"It might have helped if they had called witnesses, if they had done more investigating themselves instead of punting to the Senate and then complaining about not being able to present their case," says TIME congressional correspondent John Dickerson. "But given the climate at the time, that was awfully hard to do." TIME White House correspondent Jay Branegan thinks that a House censure was the managers' last chance to get out with their images intact. "That was the crucial decision, because then they were stuck." The managers told moderates that impeachment didn't necessarily mean removal, and then they had to go tell the Senate that it surely did. Says Branegan: "They got strangled with their own logic."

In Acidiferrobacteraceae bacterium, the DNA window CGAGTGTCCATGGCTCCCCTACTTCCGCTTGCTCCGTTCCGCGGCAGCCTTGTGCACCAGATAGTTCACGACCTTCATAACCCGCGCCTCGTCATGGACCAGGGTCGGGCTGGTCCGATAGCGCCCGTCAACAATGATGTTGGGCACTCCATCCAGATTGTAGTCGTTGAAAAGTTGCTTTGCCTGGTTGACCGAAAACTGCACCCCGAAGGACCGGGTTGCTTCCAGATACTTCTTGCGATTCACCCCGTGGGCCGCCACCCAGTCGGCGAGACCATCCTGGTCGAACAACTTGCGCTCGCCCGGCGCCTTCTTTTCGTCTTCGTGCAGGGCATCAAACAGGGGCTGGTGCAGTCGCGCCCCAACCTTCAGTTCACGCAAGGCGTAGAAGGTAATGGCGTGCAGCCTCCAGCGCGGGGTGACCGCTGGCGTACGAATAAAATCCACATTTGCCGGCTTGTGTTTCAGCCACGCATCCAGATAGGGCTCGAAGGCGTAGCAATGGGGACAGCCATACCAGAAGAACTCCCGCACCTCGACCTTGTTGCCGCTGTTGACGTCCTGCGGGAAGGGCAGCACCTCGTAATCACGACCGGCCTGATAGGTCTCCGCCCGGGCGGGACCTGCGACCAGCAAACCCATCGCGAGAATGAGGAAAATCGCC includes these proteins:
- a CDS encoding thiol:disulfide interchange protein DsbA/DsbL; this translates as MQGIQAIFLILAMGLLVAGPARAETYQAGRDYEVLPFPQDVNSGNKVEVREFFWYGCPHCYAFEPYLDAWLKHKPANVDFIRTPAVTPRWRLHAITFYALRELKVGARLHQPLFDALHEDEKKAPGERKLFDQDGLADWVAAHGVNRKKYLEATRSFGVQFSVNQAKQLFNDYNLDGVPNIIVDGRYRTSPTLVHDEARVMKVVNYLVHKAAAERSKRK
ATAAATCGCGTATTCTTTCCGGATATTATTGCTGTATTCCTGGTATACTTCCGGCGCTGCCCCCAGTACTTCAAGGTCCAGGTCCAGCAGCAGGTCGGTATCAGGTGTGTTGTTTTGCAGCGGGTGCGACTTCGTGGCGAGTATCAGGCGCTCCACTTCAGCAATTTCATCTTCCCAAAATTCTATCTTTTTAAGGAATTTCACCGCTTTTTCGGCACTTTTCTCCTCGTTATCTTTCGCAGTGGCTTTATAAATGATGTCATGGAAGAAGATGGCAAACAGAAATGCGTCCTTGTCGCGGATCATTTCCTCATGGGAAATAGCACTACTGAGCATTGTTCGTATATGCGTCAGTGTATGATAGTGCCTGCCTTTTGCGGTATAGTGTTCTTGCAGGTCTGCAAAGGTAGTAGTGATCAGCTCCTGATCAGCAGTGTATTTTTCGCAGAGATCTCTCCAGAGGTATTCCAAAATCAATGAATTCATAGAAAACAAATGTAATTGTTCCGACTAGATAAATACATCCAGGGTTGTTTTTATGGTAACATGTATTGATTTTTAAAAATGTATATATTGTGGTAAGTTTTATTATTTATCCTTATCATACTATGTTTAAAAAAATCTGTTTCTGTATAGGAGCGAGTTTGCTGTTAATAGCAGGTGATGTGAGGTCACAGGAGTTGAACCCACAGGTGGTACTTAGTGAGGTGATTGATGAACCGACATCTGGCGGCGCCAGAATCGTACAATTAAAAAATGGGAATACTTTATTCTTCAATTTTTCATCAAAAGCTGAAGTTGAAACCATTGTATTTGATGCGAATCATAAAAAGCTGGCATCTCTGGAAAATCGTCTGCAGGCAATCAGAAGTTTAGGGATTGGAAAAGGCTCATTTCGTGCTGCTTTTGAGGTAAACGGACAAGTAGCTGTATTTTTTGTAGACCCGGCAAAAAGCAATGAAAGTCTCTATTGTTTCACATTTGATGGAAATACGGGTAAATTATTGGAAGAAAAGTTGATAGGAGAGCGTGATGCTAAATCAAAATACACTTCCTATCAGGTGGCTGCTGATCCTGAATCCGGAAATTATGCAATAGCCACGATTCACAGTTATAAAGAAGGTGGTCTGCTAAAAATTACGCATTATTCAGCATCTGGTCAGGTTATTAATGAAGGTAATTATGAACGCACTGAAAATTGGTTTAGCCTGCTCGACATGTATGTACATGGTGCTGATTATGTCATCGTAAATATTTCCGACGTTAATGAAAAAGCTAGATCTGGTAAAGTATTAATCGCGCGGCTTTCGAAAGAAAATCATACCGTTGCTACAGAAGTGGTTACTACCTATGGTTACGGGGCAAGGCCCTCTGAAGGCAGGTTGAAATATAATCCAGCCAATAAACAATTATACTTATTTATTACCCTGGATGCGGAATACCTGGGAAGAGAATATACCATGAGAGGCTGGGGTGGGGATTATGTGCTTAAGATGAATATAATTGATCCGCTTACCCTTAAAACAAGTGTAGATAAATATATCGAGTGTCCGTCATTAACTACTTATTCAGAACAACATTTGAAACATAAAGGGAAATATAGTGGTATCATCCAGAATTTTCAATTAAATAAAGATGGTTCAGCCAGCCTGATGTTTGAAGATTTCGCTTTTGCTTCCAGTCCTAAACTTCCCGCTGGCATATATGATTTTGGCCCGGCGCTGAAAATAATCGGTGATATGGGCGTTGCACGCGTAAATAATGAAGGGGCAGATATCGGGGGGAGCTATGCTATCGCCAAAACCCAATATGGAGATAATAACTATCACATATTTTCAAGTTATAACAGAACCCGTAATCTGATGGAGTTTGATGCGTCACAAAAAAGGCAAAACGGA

It was clear after Saturday's multimedia Monica show that the managers had made their case -- the easy part of it, anyway: Bill Clinton has been a very bad boy, and we all knew it. According to a CNN poll, three quarters of Americans now think Clinton committed perjury, and half think he obstructed justice. In the Senate, the numbers are probably higher than that. But high crimes? President Gore? It just didn't sound right, and all of Hyde's righteous indignation only made it sound worse. They tried mightily, and lost wretchedly. Now? They might take a cue from a Republican elder who kept trying to talk them out of this -- Bob Dole -- and start doing Visa commercials. Now there's a lovable loser.